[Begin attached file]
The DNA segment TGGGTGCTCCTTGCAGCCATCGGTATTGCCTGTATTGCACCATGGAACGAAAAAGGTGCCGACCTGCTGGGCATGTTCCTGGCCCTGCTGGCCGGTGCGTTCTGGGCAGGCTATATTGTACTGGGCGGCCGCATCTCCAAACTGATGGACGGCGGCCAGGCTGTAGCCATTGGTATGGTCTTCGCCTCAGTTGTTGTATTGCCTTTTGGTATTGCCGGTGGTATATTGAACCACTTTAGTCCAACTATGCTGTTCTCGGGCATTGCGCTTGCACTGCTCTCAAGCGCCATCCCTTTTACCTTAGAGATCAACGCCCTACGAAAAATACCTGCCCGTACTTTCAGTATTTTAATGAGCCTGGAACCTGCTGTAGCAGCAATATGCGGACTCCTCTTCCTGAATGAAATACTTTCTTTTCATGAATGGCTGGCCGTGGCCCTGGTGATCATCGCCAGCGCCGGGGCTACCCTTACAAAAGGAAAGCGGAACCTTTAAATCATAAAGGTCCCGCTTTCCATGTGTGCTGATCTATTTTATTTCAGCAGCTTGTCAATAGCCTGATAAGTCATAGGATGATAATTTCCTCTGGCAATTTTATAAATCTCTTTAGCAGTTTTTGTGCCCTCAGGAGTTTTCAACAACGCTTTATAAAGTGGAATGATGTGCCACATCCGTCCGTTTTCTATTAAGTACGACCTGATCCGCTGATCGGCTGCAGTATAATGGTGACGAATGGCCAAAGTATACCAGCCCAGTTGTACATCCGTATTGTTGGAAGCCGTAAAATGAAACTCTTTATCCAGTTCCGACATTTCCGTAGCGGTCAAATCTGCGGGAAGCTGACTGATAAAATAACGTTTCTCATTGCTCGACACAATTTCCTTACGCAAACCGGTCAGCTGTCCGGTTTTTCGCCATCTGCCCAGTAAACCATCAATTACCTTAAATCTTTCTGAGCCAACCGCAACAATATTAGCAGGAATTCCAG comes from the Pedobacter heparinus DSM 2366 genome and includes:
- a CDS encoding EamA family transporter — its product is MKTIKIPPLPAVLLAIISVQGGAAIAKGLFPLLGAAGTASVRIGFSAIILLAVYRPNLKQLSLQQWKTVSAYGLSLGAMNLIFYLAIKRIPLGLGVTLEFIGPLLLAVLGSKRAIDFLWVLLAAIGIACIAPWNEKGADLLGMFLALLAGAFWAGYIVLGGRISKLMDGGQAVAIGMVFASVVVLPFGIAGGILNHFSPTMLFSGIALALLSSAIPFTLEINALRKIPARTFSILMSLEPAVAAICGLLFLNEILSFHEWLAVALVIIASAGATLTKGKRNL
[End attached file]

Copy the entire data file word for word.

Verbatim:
The DNA segment TGGGTGCTCCTTGCAGCCATCGGTATTGCCTGTATTGCACCATGGAACGAAAAAGGTGCCGACCTGCTGGGCATGTTCCTGGCCCTGCTGGCCGGTGCGTTCTGGGCAGGCTATATTGTACTGGGCGGCCGCATCTCCAAACTGATGGACGGCGGCCAGGCTGTAGCCATTGGTATGGTCTTCGCCTCAGTTGTTGTATTGCCTTTTGGTATTGCCGGTGGTATATTGAACCACTTTAGTCCAACTATGCTGTTCTCGGGCATTGCGCTTGCACTGCTCTCAAGCGCCATCCCTTTTACCTTAGAGATCAACGCCCTACGAAAAATACCTGCCCGTACTTTCAGTATTTTAATGAGCCTGGAACCTGCTGTAGCAGCAATATGCGGACTCCTCTTCCTGAATGAAATACTTTCTTTTCATGAATGGCTGGCCGTGGCCCTGGTGATCATCGCCAGCGCCGGGGCTACCCTTACAAAAGGAAAGCGGAACCTTTAAATCATAAAGGTCCCGCTTTCCATGTGTGCTGATCTATTTTATTTCAGCAGCTTGTCAATAGCCTGATAAGTCATAGGATGATAATTTCCTCTGGCAATTTTATAAATCTCTTTAGCAGTTTTTGTGCCCTCAGGAGTTTTCAACAACGCTTTATAAAGTGGAATGATGTGCCACATCCGTCCGTTTTCTATTAAGTACGACCTGATCCGCTGATCGGCTGCAGTATAATGGTGACGAATGGCCAAAGTATACCAGCCCAGTTGTACATCCGTATTGTTGGAAGCCGTAAAATGAAACTCTTTATCCAGTTCCGACATTTCCGTAGCGGTCAAATCTGCGGGAAGCTGACTGATAAAATAACGTTTCTCATTGCTCGACACAATTTCCTTACGCAAACCGGTCAGCTGTCCGGTTTTTCGCCATCTGCCCAGTAAACCATCAATTACCTTAAATCTTTCTGAGCCAACCGCAACAATATTAGCAGGAATTCCAG comes from the Pedobacter heparinus DSM 2366 genome and includes:
- a CDS encoding EamA family transporter — its product is MKTIKIPPLPAVLLAIISVQGGAAIAKGLFPLLGAAGTASVRIGFSAIILLAVYRPNLKQLSLQQWKTVSAYGLSLGAMNLIFYLAIKRIPLGLGVTLEFIGPLLLAVLGSKRAIDFLWVLLAAIGIACIAPWNEKGADLLGMFLALLAGAFWAGYIVLGGRISKLMDGGQAVAIGMVFASVVVLPFGIAGGILNHFSPTMLFSGIALALLSSAIPFTLEINALRKIPARTFSILMSLEPAVAAICGLLFLNEILSFHEWLAVALVIIASAGATLTKGKRNL